Let the Right one In- This is one of my favorite movies ever made. This is a Swedish vampire movie, and i dont mean the sparkly depressed vampire, i mean real vampire...kinda. The vampire is an 11 year old girl! The movie isn't all about gore and carnage its a beautiful movie about friendship...and some gore and carnage! :) but now its being remade in America and although the cast looks promising, I'm not holding my breath!

Stanley Kubrick's "Clockwork Orange"

6:14 PM Posted by tinetabulous

A Clockwork Orange is a highly criticised and controversial piece of film by Stanley Kubrick (director of Eyes Wide Shut, Full Metal Jacket and The Shinning) and is an adaptation of the dystopian novel by Anthony Burgess.

If you believe the copious amount of negative publicity then you would watch this movie expecting to see over two hours of ultra-violence beyond anything you could ever imagine and I'm afraid you would be thoroughly disappointed. "Clockwork Orange" is a thought provoking,highly intellectual piece of art which should be experienced and enjoyed by the masses.

The opening scene of narrator and main character Alex de Large (Malcolm McDowell) is an intimate close up on the young punks calculating stare and smirking, jovial face. He is wearing a bowler hat and has false lashes on his lower and upper lid of his right eye. His cuff-links and suspenders and decorated with a bloody eye ball. As the camera zooms out our anti-hero is sitting amongst his horde of teenage "droogs", Georgie (James Marcus), Dim (Warren Clarke) and Pete (Michael Tarn).The young hoodlums are all adorned with white combat suits and a cod-piece, parading the sexuality of their youthful bodies.

By all means, "Clockwork Orange" does not make for easy viewing. For one, the dialogue is a mixture English, Russian and Cockney slang-known as Nadsat. In my opinion, due to the numerous themes explored in this extraordinary piece of film it is in the viewers best interest to watch it more than once in order to fully appreciate it.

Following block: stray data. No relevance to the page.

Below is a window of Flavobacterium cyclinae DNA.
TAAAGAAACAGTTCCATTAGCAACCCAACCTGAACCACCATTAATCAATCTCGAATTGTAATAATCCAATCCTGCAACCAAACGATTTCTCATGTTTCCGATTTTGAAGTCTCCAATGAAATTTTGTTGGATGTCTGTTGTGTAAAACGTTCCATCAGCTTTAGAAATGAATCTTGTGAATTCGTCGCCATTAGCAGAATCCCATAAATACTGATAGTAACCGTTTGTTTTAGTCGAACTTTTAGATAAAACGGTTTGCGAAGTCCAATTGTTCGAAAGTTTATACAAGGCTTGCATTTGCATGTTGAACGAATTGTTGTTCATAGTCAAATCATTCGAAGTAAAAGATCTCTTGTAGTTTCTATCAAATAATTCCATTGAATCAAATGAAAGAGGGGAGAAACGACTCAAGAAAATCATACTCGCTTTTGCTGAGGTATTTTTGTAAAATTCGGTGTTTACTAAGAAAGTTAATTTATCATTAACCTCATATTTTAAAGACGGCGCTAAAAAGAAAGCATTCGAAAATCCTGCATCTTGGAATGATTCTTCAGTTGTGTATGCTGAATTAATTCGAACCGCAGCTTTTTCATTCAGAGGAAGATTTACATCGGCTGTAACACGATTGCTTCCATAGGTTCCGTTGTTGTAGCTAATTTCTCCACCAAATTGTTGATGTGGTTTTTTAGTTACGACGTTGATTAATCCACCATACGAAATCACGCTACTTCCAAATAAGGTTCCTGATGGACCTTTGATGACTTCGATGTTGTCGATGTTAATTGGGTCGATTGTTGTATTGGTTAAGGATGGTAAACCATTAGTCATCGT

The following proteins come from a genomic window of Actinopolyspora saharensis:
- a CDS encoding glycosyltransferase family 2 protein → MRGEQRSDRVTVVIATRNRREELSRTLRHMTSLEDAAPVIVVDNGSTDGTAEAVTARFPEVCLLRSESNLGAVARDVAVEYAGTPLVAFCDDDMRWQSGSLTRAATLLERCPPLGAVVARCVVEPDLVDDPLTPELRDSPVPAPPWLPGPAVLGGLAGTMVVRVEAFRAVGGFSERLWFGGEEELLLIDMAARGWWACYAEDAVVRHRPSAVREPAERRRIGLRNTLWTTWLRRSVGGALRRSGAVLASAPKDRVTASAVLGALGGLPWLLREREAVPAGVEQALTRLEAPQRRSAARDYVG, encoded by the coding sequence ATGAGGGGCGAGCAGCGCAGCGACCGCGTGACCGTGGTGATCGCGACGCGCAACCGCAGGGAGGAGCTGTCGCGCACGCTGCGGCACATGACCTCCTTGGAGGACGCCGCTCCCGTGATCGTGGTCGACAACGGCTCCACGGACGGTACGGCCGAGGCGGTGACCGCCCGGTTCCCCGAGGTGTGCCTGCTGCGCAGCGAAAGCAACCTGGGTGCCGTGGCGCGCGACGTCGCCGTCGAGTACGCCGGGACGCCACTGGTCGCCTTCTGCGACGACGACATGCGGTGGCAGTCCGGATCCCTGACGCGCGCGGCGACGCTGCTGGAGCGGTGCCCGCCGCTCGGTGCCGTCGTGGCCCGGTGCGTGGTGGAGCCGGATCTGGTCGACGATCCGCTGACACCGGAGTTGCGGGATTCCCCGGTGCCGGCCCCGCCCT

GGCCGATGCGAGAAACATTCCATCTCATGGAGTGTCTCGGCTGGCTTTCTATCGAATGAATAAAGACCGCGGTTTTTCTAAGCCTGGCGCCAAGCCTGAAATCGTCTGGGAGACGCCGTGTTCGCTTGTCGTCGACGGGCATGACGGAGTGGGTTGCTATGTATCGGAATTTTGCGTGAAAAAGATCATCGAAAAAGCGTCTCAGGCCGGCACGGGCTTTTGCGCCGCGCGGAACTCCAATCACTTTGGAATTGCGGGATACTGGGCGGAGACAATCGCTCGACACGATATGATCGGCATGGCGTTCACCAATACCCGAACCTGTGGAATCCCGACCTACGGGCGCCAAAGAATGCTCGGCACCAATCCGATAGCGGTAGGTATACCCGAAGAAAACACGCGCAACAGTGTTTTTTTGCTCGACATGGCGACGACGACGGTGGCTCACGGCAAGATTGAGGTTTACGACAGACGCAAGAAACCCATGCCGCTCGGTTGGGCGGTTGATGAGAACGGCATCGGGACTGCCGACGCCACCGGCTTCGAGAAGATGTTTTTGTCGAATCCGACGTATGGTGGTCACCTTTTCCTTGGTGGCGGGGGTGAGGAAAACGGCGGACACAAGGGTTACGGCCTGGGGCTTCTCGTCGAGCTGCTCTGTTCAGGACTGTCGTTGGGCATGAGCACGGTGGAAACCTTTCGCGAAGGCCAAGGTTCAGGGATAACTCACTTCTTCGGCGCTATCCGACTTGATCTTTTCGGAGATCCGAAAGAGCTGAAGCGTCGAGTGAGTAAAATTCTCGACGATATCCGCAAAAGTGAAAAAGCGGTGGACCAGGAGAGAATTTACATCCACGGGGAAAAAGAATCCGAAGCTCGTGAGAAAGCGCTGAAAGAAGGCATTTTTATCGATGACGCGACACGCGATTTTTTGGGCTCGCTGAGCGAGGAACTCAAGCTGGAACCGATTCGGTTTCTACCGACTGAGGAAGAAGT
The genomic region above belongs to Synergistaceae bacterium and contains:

The main themes explored is of free will and human rights. This makes the movie relevant in today's society and is what makes it such a lasting film. Alex and his gang of "droogs" represents mankind and what it is capable of when uncontrolled and everyday conventions ignored. The violence conducted through this is saw entirely from the droogs point of view and the pleasure they take from it is very apparent.

The film questions the darkest elements of the human condition and the answers do not make for comfortable viewing. Alex represents teenage angst and how society has shaped the youngsters of the world.

Due to the violence portrayed "Clockwork Orange" is bound to ruffle a few feathers but is undoubtedly a piece of film that will outlive the generation it was created for. There is the perfect balance between entertainment and art and allows the viewer to develop their own opinions on it. In my own opinion "Clockwork Orange" will always be one of my favourite films and every time I see it I take something new away from it.

Pure Genius.

Rating: 9/10

Running Time: 131 minutes

UK Certificate: 18